Significant confusion in the literature with many different terms being used (Drowning, near-drowning, wet drowning, dry drowning, secondary drowning, etc)
Utstein consensus definition (Circulation, 2002): Process resulting in primary respiratory impairment from submersion/immersion in a liquid medium.
Hence, medicine has abandoned terms such as near drowning, secondary drowning, wet drowning, etc.
Low/middle income countries account for 90% of fatalities
Drowning is the leading cause of accidental death in children <5 years in locations where pools/beaches more accessible
Males, african americans, children 1-5, southern states, low socioeconomic status all associated with higher rates of drowning
In the US, approximately 4000 deaths/yr (~400,000 deaths/yr worldwide)
Overall drowning rates are decreasing over time
WHO Data re: US Drowning Related Mortality by Location (2017)
Location of drowning varies by age: Toddlers (bathtub, pool), Adolescents (natural bodies of water, risk taking behavior)
Prevention remains key (pool gates combined with adequate adult supervision. Estimates that up to 86% of drowning deaths for children <18yrs might be preventable using these measures.
Panic, abnormal breathing, breath holding, air hunger, struggle to stay above water
Hyopthermia, shivering, increased oxygen consumption
Reflex inspiratory effort +/- laryngospasm
Hypoxemia leading to hypoxic ischemic injury and eventual multiple organ dysfunction syndrome
Surfactant washout with impaired pulmonary compliance
VQ mismatch and intrapulmonary shunting
Hypotension (secondary to cold diuresis as blood moves to core, body senses increased volume status and decreases ADH production)- can also develop afterdrop (drop in blood pressure due to warming of extremities with subsequent reversal of peripheral vasoconstriction as well as drop in core body temperature)
Below 30C, shivering stops and heart rate and BP fall.
Salt water vs. Fresh water: Not thought to be important. Initially thought that salt water would lead to pulmonary edema via osmotic effect and conversely, fresh water would lead to volume overload/hemodilution. However, >11 cc/kg aspiration is needed for blood volume changes to occur and >22 cc/kg for electrolyte changes to occur. Usual aspiration in drowning is only 3-4 cc/kg.
Hypothermia: Initially thought to be potentially neuroprotective. However, hypothermia is usually a sign of prolonged submersion and multiple retrospective analyses have failed to demonstrate a protective effect of hypothermia. This may be different in very profound hypothermia
Remove from water
CPR if no response to 2 rescue breaths (hypothermic patient may have sinus bradycardia and barely palpable pulses so AHA recc is for 1 minute pulse check for these patients)
No evidence to support use of Heimlich manuever
Despite common concern for C-spine injury, extremely rare (0.5%) and when it does occur, is associated with obvious signs of injury and a concerning mechanism (i.e. dive into shallow water, MVC)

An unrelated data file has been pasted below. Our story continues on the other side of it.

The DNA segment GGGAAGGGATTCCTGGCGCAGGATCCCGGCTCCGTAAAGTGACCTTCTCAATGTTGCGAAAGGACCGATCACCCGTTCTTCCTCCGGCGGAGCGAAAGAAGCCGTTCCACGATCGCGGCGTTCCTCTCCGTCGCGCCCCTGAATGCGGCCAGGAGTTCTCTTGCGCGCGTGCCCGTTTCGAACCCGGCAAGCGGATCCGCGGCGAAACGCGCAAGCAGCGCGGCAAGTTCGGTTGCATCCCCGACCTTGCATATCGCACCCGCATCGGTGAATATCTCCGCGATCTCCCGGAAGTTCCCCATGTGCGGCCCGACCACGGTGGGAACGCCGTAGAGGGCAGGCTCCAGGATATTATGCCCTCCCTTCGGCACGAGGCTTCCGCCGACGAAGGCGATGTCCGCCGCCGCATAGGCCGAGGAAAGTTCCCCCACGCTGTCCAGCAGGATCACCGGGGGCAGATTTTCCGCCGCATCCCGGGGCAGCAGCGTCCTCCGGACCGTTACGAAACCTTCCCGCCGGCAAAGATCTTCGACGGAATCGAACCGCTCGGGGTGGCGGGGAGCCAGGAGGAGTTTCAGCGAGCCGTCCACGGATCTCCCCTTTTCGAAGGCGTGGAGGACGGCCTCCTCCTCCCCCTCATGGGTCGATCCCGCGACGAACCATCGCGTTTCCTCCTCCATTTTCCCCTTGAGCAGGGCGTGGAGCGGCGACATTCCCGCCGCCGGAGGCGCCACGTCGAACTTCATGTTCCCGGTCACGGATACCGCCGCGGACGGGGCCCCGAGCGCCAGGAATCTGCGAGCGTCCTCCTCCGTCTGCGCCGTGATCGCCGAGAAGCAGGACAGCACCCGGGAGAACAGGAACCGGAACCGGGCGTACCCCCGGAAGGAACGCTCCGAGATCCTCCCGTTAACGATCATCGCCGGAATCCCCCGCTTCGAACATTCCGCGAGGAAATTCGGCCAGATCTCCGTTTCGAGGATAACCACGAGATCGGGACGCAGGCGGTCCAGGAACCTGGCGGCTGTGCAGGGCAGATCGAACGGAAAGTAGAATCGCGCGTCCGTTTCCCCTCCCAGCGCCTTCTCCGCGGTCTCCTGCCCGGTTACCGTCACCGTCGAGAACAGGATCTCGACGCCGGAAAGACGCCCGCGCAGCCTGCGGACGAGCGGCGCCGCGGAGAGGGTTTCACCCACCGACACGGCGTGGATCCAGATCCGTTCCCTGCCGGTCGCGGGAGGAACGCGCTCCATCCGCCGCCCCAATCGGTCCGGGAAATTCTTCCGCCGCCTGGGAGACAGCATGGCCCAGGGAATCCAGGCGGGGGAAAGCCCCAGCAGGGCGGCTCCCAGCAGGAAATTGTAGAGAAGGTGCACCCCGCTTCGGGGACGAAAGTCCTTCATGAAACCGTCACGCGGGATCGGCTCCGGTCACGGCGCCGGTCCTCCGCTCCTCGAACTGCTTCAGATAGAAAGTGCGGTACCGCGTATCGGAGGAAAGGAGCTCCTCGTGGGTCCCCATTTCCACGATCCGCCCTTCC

Intubation/mechanical ventilation if impaired neurological status and/or respiratory failuure/impending respiratory failure
Steroids: No evidence for their use
Surfactant: While biologically plausible, no evidence for efficacy
Prophylactic antibiotics: Not recommended unless grossly contaminated water
Seizure prophylaxis: If using, consider keppra/fosphenytoin to avoid sedative effects
Neuromuscular blockade: If needed for respiratory failure but generally try to avoid to allow for neurological examination
Mechanical ventilation strategies: Similar to standard ALI/ARDS management including targeting Vt ~ 6cc/kg, plateau pressures <30 cmH20. One caveat may be in the setting of presumed anoxic brain injury/cerebral edema- may not want to tolerate permissive hypercapnea in this setting due to risk of raising intracranial pressure
ECLS: No definitive evidence although has been used many times to support patients with refractory cardiopulmonary failure due to drowning. Overall 51% survival based on ESLO registry review of 246 patients.
ICP management: Avoid hypoxemia, hyper/hypo ventilation, hyperthermia, hyper/hypoglycemia, seizures. HOB 30 degrees, sedation, neck midline, C-collar not too tight, +/- Hyepertonic saline and mannitol.
Temperature management: Rewarm to 32-36 (THAPCA did not reveal differences between therapeutic hypothermia and normothermia). Rate of no more than approximately 1C/hr. Remove wet clothing. Can use passive external (blankets), active external (warm blankets/air), or active internal (Warm O2, warm fluids, pleural/peritoneal lavage, warm ECLS). Beware of afterdrop (cool peripheral vasoconstricted blood vasodilates with external warming of extremities, leading to hypotension and drop in core body temperature)
Concern for "Dry Drowning"
Confusion in lay literature/social media re: "Dry Drowning" (i.e. children having a small choking event in the pool and then dying days later). However, based on the literature, all patients who will exhibit symptoms have done so within 7 hours (Noonan L, Pediatrics 1996). Based on this observation, if the patient is asymptomatic 8 hours after the initial concerning event, they can be safely discharged home. Those that are symptomatic or within the 8 hour window should be admitted/observed, respectively.
Concern in lay press and social media re: "Dry Drowning." USA Today 2017
Risk factors for poor outcomes include:
Duration of submersion >5 minutes (most critical factor)
Time to effective basic life support >10 minutes
Resuscitation duration >25 minutes
Initial GCS <5
Persistent apnea and CPR requirement in ED
Initial pH <7.1
Lack of purposeful movements at 24 hours
Predictors of good outcome in drowning. (Quan L et al, Resuscitation 2014)